Rhinoplasty is a truly specific operation tailored to the unique needs of each patient. Some may want to improve the front view or side view. Some want to improve the bridge, while others focus on the tip. Many prefer subtle changes, while some want a completely new nose.
One possible component of a rhinoplasty operation is reshaping of the nasal bones. The technical term plastic surgeons use is osteotomy. Nasal bone modification is not required in all rhinoplasty patients. Your rhinoplasty surgeon will help determine if osteotomy may be required for your particular nasal surgery.
Methods of Bone Reshaping
For those who may benefit from bone reshaping, osteotomy can performed through a variety of methods. Most plastic surgeons don’t utilize external incisions to modify the nasal bones directly. Small incisions are typically placed inside the nostrils or inside the mouth under the upper lip, which provide adequate access for plastic surgeons. If an external incision is required, it’s typically very small and heals without a noticeable scar.
Osteotomy can be performed in isolation or part of an entire rhinoplasty procedure. Plastic surgeons may perform bone reshaping with osteotomy at the beginning, middle, or end of the rhinoplasty as needed based on several variables, including surgeon preference. The timing of osteotomy is not as important, as compared to whether bone reshaping is required at all for a particular rhinoplasty.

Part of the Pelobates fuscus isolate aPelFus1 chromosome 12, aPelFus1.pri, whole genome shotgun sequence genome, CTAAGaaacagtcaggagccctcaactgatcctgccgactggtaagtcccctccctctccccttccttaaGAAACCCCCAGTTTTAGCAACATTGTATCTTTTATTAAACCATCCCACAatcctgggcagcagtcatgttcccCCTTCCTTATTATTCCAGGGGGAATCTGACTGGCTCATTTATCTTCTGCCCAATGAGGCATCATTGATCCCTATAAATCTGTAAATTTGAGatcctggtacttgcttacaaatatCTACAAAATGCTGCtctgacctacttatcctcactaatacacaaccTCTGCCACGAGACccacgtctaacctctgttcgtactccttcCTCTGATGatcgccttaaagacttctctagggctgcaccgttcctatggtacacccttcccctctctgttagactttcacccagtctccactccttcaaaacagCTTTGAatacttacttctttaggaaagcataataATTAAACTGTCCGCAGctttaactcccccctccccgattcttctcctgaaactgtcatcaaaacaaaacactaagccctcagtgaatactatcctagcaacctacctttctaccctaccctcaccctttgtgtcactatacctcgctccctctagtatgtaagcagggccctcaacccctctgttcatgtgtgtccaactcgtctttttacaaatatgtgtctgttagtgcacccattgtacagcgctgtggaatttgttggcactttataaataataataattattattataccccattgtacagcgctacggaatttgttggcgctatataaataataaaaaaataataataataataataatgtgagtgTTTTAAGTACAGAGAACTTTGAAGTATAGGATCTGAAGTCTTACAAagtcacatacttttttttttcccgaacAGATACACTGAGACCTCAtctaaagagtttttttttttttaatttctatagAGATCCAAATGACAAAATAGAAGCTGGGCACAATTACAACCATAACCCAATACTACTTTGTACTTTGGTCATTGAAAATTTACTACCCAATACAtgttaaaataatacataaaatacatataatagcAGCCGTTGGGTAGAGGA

Reasons for Nasal Bone Reshaping
Osteotomy is performed to modify the upper third of the nose. The top reasons for osteotomy include:
- Wide bridge – patients with wide bridge and nasal bones may need the bones brought in closer together to create a narrow appearance. However, those with a flat nose or “no bridge” create narrowing during rhinoplasty without bone reshaping.
- Deviated nose – a twisted or crooked nose often requires osteotomy to reposition the nasal bones and make the nose more symmetric. Often rhinoplasty is combined with septoplasty for these patients with a deviated nose.
- Large bump – a large bump often necessitates osteotomy to make the nasal bones more harmonious after hump reduction.
Septoplasty, surgery on a deviated septum, typically does not require bone reshaping of the external nasal bones. Septoplasty alone does not normally change the appearance of the nose. Bone may be removed or modified from the internal nose during septoplasty, but osteotomy may not be performed. Septoplasty may be performed in isolation, but commonly performed with rhinoplasty, especially for patients with a deviated nose.
Have you considered rhinoplasty and think you may need bone reshaping? Speak with a rhinoplasty surgeon to perform an evaluation and to help determine appropriate options for you. Share your thoughts below.